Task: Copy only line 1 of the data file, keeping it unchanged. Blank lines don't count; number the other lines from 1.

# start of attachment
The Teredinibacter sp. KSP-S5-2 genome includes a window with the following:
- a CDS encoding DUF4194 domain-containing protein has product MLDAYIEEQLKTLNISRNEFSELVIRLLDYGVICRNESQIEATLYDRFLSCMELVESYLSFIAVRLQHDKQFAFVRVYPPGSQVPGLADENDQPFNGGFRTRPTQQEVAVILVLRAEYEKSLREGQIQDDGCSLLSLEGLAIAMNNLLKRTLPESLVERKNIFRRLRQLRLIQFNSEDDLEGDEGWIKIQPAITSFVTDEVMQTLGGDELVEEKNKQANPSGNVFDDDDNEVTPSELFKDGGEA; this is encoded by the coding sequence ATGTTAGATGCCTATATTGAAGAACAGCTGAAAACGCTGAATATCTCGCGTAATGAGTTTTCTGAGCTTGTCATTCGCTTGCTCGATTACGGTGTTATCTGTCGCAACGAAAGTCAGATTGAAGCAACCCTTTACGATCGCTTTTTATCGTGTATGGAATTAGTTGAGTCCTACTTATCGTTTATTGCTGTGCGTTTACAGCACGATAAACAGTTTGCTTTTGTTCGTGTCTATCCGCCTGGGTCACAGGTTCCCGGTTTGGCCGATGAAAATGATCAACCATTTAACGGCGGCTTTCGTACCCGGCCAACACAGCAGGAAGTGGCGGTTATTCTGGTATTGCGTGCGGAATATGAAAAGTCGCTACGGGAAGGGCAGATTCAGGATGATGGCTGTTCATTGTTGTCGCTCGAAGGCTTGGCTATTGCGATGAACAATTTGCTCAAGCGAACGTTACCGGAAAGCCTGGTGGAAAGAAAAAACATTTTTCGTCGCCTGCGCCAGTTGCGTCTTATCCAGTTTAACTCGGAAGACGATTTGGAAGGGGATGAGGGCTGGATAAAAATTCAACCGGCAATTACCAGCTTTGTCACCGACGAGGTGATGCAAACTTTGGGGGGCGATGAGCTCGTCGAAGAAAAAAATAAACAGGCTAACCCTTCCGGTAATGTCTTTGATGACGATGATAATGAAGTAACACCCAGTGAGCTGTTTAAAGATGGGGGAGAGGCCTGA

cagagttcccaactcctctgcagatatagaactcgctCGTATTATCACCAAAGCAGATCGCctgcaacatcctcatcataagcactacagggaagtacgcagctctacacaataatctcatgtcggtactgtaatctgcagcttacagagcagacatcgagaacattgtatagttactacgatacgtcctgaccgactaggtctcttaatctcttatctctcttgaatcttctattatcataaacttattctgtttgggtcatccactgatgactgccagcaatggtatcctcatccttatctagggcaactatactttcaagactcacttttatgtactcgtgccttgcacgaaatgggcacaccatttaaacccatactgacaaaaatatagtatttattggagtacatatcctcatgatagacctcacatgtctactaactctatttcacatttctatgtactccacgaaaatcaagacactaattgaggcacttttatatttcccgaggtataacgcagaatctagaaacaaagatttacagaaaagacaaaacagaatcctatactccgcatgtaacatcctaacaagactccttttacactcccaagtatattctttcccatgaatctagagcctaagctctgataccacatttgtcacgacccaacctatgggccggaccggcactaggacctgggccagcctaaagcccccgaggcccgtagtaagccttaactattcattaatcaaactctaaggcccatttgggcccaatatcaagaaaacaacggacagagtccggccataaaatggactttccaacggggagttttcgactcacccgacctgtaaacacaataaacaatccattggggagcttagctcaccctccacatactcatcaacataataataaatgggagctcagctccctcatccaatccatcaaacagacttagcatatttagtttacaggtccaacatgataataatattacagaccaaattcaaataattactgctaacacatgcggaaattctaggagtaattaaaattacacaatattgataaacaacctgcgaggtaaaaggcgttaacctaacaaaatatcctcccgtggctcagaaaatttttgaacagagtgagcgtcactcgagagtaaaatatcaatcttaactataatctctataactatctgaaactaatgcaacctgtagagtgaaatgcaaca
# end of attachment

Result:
The Teredinibacter sp. KSP-S5-2 genome includes a window with the following: